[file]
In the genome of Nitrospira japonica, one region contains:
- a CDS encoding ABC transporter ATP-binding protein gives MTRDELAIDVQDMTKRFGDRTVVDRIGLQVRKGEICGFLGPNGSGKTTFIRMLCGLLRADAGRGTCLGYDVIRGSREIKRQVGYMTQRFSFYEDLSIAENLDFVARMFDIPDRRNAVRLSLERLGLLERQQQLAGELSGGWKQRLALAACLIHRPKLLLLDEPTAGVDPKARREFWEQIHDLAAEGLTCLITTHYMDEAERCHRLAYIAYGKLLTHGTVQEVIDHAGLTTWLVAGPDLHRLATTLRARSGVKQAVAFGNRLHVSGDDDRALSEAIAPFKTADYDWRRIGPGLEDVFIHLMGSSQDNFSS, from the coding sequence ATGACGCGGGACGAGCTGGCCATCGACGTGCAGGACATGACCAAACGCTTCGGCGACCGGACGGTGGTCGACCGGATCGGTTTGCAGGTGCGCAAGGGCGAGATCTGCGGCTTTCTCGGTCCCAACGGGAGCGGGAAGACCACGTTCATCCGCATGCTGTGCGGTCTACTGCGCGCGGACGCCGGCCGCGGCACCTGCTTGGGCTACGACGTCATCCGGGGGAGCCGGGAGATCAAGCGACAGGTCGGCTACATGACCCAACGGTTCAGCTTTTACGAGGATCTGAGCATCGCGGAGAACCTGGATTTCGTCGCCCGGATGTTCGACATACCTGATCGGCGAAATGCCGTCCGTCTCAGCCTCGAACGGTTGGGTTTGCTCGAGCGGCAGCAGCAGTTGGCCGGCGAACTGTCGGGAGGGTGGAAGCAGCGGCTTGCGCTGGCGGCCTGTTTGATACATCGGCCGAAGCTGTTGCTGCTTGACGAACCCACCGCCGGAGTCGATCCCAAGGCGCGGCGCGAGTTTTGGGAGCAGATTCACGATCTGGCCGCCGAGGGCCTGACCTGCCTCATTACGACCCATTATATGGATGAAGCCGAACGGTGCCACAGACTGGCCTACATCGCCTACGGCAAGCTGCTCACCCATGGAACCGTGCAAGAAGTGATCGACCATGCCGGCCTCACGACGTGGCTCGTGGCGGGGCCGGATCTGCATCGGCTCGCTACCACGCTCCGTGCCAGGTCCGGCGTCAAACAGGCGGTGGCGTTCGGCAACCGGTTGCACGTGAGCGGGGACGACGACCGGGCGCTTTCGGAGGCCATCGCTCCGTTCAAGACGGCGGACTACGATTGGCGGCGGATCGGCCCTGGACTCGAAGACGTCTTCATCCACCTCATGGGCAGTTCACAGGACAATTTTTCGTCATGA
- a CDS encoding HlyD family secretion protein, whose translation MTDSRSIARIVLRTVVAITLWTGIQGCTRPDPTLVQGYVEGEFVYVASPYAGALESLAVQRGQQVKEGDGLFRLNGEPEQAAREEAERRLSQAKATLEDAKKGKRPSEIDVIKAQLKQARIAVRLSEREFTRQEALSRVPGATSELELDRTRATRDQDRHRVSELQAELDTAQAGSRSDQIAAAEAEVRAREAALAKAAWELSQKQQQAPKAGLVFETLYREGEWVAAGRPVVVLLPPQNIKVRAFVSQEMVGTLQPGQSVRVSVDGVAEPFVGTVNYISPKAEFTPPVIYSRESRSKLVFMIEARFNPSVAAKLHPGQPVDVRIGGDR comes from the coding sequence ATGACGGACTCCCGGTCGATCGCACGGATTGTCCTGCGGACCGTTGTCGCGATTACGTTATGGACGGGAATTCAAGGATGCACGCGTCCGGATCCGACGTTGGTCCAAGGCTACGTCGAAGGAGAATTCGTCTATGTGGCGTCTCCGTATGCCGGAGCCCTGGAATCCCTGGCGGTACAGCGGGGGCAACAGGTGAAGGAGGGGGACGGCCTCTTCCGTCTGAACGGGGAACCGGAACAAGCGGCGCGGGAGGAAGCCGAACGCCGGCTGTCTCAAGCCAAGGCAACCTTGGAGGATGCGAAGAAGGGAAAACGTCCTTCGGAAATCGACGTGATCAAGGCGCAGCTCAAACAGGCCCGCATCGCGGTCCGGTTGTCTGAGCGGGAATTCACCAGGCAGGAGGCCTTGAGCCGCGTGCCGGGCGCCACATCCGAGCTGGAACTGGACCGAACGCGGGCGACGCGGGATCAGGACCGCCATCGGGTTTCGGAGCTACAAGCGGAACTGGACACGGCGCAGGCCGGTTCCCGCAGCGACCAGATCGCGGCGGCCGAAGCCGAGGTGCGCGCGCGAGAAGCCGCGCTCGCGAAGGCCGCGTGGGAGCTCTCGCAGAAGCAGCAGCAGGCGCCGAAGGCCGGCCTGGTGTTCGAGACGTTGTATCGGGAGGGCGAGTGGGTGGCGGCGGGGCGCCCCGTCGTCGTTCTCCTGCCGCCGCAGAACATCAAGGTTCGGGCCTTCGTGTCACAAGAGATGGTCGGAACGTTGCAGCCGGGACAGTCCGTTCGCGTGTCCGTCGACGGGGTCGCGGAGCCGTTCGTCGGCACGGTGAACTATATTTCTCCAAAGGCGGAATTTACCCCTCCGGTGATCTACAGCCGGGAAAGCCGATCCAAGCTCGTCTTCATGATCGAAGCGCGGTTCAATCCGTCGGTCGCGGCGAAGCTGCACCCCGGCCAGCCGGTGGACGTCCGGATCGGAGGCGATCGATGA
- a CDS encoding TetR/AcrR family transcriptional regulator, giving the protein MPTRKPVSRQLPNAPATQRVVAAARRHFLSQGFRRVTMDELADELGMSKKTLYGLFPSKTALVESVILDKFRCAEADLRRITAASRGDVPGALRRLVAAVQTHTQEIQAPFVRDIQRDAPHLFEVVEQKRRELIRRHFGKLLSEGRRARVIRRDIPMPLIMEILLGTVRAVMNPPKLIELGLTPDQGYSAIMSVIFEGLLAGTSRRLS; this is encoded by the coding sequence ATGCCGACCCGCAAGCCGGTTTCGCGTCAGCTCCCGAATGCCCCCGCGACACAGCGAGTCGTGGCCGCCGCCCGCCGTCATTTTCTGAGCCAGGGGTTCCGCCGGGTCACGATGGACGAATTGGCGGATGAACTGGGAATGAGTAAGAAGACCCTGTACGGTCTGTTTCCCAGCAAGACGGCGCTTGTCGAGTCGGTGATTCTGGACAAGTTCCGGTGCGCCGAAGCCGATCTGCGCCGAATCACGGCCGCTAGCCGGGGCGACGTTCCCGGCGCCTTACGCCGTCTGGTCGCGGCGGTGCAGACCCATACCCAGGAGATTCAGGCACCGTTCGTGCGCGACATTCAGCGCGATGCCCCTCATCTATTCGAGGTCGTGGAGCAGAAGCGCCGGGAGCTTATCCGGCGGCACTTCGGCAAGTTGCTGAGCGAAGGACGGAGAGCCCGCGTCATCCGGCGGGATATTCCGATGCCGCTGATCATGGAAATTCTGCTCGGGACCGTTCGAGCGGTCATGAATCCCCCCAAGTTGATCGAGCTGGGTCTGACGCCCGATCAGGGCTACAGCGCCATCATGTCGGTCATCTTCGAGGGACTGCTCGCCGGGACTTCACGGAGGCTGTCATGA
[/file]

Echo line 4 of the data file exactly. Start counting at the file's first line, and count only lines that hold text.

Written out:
- a CDS encoding TetR/AcrR family transcriptional regulator, giving the protein MPTRKPVSRQLPNAPATQRVVAAARRHFLSQGFRRVTMDELADELGMSKKTLYGLFPSKTALVESVILDKFRCAEADLRRITAASRGDVPGALRRLVAAVQTHTQEIQAPFVRDIQRDAPHLFEVVEQKRRELIRRHFGKLLSEGRRARVIRRDIPMPLIMEILLGTVRAVMNPPKLIELGLTPDQGYSAIMSVIFEGLLAGTSRRLS; this is encoded by the coding sequence ATGCCGACCCGCAAGCCGGTTTCGCGTCAGCTCCCGAATGCCCCCGCGACACAGCGAGTCGTGGCCGCCGCCCGCCGTCATTTTCTGAGCCAGGGGTTCCGCCGGGTCACGATGGACGAATTGGCGGATGAACTGGGAATGAGTAAGAAGACCCTGTACGGTCTGTTTCCCAGCAAGACGGCGCTTGTCGAGTCGGTGATTCTGGACAAGTTCCGGTGCGCCGAAGCCGATCTGCGCCGAATCACGGCCGCTAGCCGGGGCGACGTTCCCGGCGCCTTACGCCGTCTGGTCGCGGCGGTGCAGACCCATACCCAGGAGATTCAGGCACCGTTCGTGCGCGACATTCAGCGCGATGCCCCTCATCTATTCGAGGTCGTGGAGCAGAAGCGCCGGGAGCTTATCCGGCGGCACTTCGGCAAGTTGCTGAGCGAAGGACGGAGAGCCCGCGTCATCCGGCGGGATATTCCGATGCCGCTGATCATGGAAATTCTGCTCGGGACCGTTCGAGCGGTCATGAATCCCCCCAAGTTGATCGAGCTGGGTCTGACGCCCGATCAGGGCTACAGCGCCATCATGTCGGTCATCTTCGAGGGACTGCTCGCCGGGACTTCACGGAGGCTGTCATGA